SOPA and PIPA, two bills that racked up bedlam in the online world last week, are dead. But for how long?
The Stop Online Piracy Act (SOPA) and Protect Intellectual Proper Act( PIPA) that proposed to crack down on Internet piracy and content theft, was pulled on Friday by Representative Lamar Smith, after two days of online protest.
Many online companies and Websites including, Google, Facebook and Wikipedia, complained that the legislation--in its current form--would lead to Internet Censorship.
I have heard from the critics and I take seriously their concerns regarding proposed legislation to address the problem of online piracy, Smith said on Friday. It is clear that we need to revisit the approach on how best to address the problem of foreign thieves that steal and sell American inventions and products.
There was widespread celebration among SOPA and PIPA critics when the statement was read. SOPA is Dead got its own hash tag on Twitter within minutes, but in reality it seems the bills have been pushed aside instead of getting killed off.
The problem of online piracy is too big to ignore, Smith said, which suggests the bills could be revisited and revised. American intellectual property industries provide 19 million high-paying jobs and account for more than 60% of U.S. exports. The theft of America's intellectual property costs the U.S. economy more than $100 billion annually and results in the loss of thousands of American jobs. Congress cannot stand by and do nothing while American innovators and job creators are under attack, he added.
Jeff Koch, a Political Science professor at SUNY, told Mashable that most bills fail. It's (SOPA) dead for the rest of the year. Especially in an election year; anything that generates this level of controversy, Koch said. But there are bills that do come back, he added.
Koch explained to Mashable that while people love the freedom of the Web, online piracy is a reality that costs a lot of money. Online giants are for addressing the problem, but the SOPA and PIPA bills proposed by congress came under fire, because of the clumsy way in which they were written.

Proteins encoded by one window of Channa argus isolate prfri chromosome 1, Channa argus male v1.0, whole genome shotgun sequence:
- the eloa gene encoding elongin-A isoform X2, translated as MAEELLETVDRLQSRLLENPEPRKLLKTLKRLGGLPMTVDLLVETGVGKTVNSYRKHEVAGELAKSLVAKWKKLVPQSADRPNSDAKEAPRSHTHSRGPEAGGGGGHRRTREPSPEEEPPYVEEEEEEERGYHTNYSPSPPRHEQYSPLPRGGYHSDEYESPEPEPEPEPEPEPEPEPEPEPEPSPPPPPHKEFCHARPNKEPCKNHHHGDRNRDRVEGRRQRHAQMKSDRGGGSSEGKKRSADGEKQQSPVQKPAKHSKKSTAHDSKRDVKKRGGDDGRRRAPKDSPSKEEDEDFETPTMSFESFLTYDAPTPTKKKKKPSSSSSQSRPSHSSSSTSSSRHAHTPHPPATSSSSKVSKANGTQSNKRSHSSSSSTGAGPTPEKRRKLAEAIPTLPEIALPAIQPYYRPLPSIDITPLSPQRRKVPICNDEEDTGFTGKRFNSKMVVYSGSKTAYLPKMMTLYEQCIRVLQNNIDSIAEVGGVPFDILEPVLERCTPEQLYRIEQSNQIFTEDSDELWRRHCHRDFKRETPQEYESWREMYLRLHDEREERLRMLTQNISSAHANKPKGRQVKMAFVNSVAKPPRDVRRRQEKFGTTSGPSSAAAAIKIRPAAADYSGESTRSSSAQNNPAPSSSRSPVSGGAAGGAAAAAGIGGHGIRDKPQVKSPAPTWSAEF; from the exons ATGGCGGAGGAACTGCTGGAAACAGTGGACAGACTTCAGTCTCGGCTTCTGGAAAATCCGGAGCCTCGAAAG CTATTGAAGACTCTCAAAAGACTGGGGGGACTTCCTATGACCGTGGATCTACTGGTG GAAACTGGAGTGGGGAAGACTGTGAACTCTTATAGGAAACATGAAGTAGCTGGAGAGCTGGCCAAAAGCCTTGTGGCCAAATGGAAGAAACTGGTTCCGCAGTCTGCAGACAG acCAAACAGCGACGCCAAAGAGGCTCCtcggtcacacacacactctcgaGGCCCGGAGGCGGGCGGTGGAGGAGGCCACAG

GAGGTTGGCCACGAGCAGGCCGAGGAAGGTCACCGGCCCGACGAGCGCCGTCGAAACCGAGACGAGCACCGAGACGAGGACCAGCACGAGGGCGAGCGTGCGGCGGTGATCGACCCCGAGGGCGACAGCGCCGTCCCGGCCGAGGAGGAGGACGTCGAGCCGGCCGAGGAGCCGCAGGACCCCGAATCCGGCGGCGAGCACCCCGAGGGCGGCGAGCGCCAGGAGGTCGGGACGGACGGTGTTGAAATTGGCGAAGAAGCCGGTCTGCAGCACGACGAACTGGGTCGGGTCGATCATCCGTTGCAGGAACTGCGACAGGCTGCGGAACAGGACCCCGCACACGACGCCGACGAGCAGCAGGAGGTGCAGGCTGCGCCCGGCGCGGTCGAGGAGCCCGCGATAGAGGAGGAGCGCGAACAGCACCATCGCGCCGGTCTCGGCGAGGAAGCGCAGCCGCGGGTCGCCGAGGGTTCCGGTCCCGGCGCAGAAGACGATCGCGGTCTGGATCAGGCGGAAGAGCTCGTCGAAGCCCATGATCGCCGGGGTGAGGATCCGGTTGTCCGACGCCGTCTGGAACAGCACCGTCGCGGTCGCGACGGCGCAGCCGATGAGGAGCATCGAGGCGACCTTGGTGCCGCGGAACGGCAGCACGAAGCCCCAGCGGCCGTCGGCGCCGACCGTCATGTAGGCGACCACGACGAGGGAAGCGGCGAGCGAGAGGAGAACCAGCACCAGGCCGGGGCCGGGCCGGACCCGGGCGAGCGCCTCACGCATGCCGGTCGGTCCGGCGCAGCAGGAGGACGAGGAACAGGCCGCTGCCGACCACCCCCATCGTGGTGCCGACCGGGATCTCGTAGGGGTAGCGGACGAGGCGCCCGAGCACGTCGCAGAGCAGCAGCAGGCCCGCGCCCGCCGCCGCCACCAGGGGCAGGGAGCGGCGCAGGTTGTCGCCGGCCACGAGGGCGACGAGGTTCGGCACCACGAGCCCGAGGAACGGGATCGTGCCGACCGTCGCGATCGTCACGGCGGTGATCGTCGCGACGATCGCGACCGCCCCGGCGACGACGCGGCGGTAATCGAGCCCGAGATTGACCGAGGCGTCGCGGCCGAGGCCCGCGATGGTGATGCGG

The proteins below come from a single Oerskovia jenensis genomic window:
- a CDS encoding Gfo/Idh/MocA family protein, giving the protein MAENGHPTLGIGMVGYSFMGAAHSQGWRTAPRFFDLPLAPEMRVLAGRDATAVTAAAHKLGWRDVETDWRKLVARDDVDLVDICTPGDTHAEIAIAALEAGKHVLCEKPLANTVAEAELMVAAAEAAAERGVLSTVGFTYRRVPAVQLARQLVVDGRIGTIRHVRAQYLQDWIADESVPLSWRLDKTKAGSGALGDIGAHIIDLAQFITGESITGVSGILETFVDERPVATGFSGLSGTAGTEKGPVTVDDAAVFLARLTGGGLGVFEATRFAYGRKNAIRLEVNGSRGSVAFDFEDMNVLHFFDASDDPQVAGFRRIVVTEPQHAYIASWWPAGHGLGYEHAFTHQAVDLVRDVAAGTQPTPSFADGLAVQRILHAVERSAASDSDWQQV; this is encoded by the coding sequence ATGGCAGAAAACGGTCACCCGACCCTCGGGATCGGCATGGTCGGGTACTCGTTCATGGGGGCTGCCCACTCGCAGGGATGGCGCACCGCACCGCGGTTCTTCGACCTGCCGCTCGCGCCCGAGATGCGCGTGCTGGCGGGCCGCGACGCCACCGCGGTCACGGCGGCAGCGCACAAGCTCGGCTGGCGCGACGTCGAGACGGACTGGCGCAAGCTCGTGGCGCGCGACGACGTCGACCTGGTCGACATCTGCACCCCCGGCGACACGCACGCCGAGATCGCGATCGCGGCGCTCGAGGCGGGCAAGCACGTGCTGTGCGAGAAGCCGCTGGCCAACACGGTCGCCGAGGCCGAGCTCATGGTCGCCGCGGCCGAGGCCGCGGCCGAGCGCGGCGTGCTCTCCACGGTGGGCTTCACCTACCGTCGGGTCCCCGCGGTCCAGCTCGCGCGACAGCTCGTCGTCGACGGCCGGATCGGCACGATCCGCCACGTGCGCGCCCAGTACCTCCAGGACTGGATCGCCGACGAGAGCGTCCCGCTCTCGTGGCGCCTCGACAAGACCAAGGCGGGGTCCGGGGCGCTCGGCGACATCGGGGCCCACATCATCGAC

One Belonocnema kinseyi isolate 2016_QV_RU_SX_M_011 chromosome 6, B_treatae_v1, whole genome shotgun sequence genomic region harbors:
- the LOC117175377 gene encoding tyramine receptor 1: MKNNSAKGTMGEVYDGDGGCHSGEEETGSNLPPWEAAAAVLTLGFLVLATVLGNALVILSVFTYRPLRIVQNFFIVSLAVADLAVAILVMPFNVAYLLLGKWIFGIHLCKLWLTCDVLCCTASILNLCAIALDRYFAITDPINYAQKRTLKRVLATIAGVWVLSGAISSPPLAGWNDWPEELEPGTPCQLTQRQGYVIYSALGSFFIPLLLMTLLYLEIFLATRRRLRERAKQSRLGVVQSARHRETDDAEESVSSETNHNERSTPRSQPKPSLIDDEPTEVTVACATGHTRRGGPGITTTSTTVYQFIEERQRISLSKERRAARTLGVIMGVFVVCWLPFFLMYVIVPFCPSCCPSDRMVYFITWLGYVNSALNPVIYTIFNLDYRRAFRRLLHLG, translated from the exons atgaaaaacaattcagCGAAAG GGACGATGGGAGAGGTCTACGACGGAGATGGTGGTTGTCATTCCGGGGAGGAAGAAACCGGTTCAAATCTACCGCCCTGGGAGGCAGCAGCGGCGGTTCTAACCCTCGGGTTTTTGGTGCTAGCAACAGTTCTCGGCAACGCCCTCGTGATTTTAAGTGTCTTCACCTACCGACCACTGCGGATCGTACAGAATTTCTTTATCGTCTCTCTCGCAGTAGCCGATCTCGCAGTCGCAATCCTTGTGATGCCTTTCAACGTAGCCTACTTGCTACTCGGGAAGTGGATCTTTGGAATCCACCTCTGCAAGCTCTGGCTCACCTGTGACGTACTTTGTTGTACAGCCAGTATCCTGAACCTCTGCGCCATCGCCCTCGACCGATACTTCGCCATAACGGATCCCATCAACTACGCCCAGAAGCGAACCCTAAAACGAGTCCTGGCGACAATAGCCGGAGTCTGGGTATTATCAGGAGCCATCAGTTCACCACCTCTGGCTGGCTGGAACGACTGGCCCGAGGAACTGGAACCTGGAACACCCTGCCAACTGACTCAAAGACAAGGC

Wikipedia's founder, Jimmy Wales, blacked-out the English language arm of his vast site on Wednesday in protest of the bills, saying SOPA and PIPA, as currently drafted, will leave them no alternative but to police the online activity on their sites. Wales told the BBC that the bill is written so badly that it is going to affect so many things that have very little to do with stopping piracy.
The pulling of the bills was a big blow for supporters of SOPA and PIPA. The Entertainment Software Association (ESA) urged legislators to continue to work toward new alternatives to prevent online piracy.
As an industry of innovators and creators, we understand the importance of both technological innovation and content protection and are committed to working with all parties to encourage a balanced solution,ESA said in a statement. .
Creative Coalition, who run a pro-SOPA ad campaign continue to air their advertisements in support of the bills, which suggests the fight is still on. One was seen on CNN on Saturday during the South Carolina primaries.
Meanwhile, Megaupload, a leading file-sharing Web site, was instantly shut down on Thursday after federal prosecutors accused it of mass copyright infringement. The decision has received criticism from some SOPA/PIPA skeptics who say the bills aren't need for the government to control Internet freedom. SOPA out the window but gov still shutting down websites #megaupload Chris Walton tweeted on Friday.
The move to shut down Megaupload has only added fuel to the fire of the ongoing SOPA-PIPA battle. Just minutes after the shutdown, hackers attacked public Web sites including the Justice Department, Universal Music and other trade groups that represent the music and film industries and are the prime backers of SOPA and PIPA.
The government takes down Megaupload? 15 minutes later Anonymous takes down government & record label sites, a hacker from Anonymous tweeted.